A Quick Guide to Understanding Your Credit Score for Mortgage Lending
Are you planning to apply for a mortgage in the future? If so, are you concerned about how your credit score will affect your interest rate, your monthly payment, or for that matter, your ability to get a mortgage at all? It’s important to understand what a credit score is, its impact on your mortgage terms and what you can do to make it better.
How can I find my credit score and how does it affect my mortgage?
Annual credit report is the online source for an accurate FICO number. A score over 800 is excellent and one from 700-800 is very good. These scores will generally get the best mortgage rates.
While good (680-699), fair (620-679) and poor (580-619) scores may also qualify, the interest rate and monthly payment is likely to be higher. Bad (500-579) and very bad (under 500) ratings can make mortgage approval unlikely.
What is FICO and how do they determine this number?
Fair Issacs Corporation (FICO) makes an analysis of your credit history and derives the number.
Payment history – whether you have consistently paid bills on time – is 35 percent of the score.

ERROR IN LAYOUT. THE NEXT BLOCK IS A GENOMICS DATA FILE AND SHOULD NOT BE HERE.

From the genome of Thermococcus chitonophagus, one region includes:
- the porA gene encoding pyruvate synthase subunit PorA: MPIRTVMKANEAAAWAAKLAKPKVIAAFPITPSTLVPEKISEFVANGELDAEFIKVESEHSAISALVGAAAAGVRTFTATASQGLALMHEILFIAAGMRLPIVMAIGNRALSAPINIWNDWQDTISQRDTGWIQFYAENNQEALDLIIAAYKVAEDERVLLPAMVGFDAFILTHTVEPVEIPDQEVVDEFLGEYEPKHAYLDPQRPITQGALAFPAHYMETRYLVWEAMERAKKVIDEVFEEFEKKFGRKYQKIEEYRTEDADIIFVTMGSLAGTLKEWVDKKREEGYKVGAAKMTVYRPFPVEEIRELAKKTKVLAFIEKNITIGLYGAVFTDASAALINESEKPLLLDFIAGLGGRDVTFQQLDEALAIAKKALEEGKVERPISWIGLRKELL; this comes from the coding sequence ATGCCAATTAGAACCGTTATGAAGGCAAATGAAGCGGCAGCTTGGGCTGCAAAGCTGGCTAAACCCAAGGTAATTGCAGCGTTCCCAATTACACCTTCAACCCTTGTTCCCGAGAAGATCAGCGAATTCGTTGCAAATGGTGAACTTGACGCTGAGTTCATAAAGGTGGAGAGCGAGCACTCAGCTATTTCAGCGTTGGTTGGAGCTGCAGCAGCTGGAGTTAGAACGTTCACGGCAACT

Utilization rate – how much you owe compared to your limits – makes up 30 percent.
Length of credit history –how long your accounts have been open and how long you’ve used them – is 15 percent.
Type of credit, such as revolving charge and installment loans – makes up 10 percent.
Inquiries – applying for and opening new credit accounts – is also 10 percent.
Is there something I can do to improve my score?
Absolutely! If you think you might have to settle for a bad credit mortgage, there are steps you can take to improve your situation. Look at the factors that determine your score and address them. Since timely payment makes up over a third of the score, make this a priority.
Paying bills consistently and on time in the most important single thing you can do. If you are having trouble meeting all your bills, talk to your creditors or to a credit counselor. While this won’t improve your score immediately, it won’t hurt it, and the advice you receive may help you over time.
Second, note that utilization rate is almost as important. Paying your credit cards down to under 30 percent of their limit will improve your score in this arena. Also, you can’t get a better score by paying one card balance with another and moving debt around.
To improve your score on length of credit history, leave old accounts open even after you’ve paid them off. Finally, be cautious when applying for new cards. Don’t apply for a lot of new loans at the same time.
Also, if you find there are any inaccuracies in your credit report, immediately report it to the credit reporting agency (Equifax, Experian, or TransUnion) and to the bank, lender or credit card company that provided the misinformation. Few things are more important to your financial well-being than your FICO score. Make sure it’s been determined fairly!
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